back squat tips, crossfit style:

fellow crossfitter: "You gotta fucking...snap your ass cheeks together. PRISON DEFENSE!"

infection control + sarcasm for the win:

pathologist: "I always lick my hands after I load my washing machine."

say what?

pathologist: "Color can be some protein cause it can be kinda yellowish."

my first paleo challenge:

Hi everyone!

So the Crossfit box I've been frequenting over the past several months is starting a paleo challenge on the first of February, and (possibly against my better judgement) I've decided to participate.

What is a paleo challenge? It's a group...pledge? undertaking? goal? of sorts, where the objective is to eat as "paleo" as possible for a period of time. This particular challenge is a month long, lasting until the first of March.

Paleo is a somewhat funny way of eating with a lot of rules. More specifically, it aims to get you to eat in a way that is similar to our hunter/gatherer ancestors: eat lots of meat, fruit, vegetables, nuts, seeds, and some oils. Also, eat no sugar, grains, legumes, dairy, alcohol, processed foods, Nutella, cheese popcorn, et cetera.

I'm a little bit nervous for a couple of reasons:

1. My favorite snack to stress-eat when clinics get particularly insane is a giant bag of Pirates' Booty (a puffed cheese snack) and a giant handful of these fruit-juice jellybeans sold by the food cooperative near my apartment.

2. I'm a non-negotiable vegetarian, so my version of paleo is going to be...less varied than average.  Hooray for fruits and veggies!

I've been doing some research on the best ways to have a veggie paleo adventure, and so far this post has been the most helpful/awesome resource I've found. Apparently, there are lots of things a vegetarian paleo person can eat! 

I'll let you know how it goes.

surgeons are weird, redux:

We're in the middle of a colic surgery. The surgeon and the resident are on opposite sides of the horse, who has a 360 degree large colon volvulus.

This conversation happens:

resident: "I wish I had paddles for arms!"

surgeon: "AUGGHHH! The cecum is my nemesis!"

anesthesia is not fucking around today:

Anesthetizing a horse can be somewhat exciting, mainly because it involves a horse going to sleep suddenly and laying down.  There's a way to do it so it mostly happens without incident:

1. Sedate the horse, rinse out his mouth.

2. Position the horse against a padded wall.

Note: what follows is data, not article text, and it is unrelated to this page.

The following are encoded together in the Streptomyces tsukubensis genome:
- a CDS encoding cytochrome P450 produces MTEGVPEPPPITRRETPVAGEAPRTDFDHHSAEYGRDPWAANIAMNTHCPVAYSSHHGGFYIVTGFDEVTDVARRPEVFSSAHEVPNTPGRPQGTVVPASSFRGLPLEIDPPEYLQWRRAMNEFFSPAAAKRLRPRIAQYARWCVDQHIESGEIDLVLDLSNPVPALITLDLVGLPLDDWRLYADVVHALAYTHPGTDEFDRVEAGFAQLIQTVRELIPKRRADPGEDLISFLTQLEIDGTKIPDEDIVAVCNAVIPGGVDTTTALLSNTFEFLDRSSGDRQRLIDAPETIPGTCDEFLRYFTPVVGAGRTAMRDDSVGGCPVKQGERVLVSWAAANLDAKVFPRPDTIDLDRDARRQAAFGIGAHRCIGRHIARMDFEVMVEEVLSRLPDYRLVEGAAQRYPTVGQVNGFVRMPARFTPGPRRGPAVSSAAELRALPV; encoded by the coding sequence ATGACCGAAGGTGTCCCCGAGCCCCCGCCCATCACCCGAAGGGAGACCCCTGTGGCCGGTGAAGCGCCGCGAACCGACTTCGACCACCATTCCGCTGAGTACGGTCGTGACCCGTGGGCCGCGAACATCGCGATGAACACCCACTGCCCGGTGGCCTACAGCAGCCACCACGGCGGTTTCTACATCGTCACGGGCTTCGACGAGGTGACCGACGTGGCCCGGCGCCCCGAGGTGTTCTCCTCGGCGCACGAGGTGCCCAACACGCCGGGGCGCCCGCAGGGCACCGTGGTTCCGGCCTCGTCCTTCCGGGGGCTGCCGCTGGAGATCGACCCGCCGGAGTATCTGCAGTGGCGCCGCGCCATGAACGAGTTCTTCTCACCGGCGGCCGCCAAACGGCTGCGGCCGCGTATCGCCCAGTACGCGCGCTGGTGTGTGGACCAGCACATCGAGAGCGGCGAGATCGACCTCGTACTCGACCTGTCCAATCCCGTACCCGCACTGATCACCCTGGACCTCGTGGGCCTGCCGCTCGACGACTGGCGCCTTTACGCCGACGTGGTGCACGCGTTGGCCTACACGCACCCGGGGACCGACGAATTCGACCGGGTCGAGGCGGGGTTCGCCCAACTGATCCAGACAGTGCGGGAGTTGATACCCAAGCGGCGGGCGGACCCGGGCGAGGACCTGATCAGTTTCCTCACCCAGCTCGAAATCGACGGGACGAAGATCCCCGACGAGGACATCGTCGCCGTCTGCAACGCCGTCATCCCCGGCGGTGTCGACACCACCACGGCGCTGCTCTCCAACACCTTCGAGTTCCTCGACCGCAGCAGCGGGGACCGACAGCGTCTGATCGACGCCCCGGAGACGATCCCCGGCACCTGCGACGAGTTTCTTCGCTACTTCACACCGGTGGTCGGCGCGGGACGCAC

3. Rope on the head, rope on the tail. These ropes go through rings in the wall.

4. Anesthesia injects the valium and the ketamine.

5. Someone raises the horse's head.

6. Person on the head rope sits on the rope, holds the tension as the horse gently slides down the wall into a "sitting" position.

7. Person on the tail rope pulls as the horse sits.

8. Flop the horse over, anesthesia intubates, etc.

So we're anesthetizing a horse for colic surgery, and I'm on the head rope. The anesthesia resident turns to me, and we have this conversation:

Resident: "Do you know what you're doing on the head rope?"

Me: "Yes."

Resident: "Well, you have to tell me exactly what you're going to do. You know, students will tell you that they know what they're doing when they actually have no idea."

Me: "You're going to induce him and raise his head. I'm going to sit on this rope and hold the tension while he slides down the wall."

Resident: "Oh...okay, you DO know."

multidisciplinary knowledge at work:

surgeon:  "Do you have a linear probe that has a sort of pseudo-curve-like aspect to it? Or whatever you call those things?

radiologist: ""

my first pride, part 1:

Hello everyone!

Today is a wintry, damp Saturday. I just handed in my match rankings, and my patient (a generally nice but older-than-usual racehorse) tried to slam me into the wall when I pulled his catheter this morning.  He is a fine example of the thing that happens when you inject a horse with great frequency: the horse assumes that every time a person touches his neck, it will involve a needle. 

However, today I want to tell you about my first pride parade. PRIIIIDE! 


Pride is great.  In fact, pride is so fantastic that I must resort to an elaborate analogy to explain its awesomeness: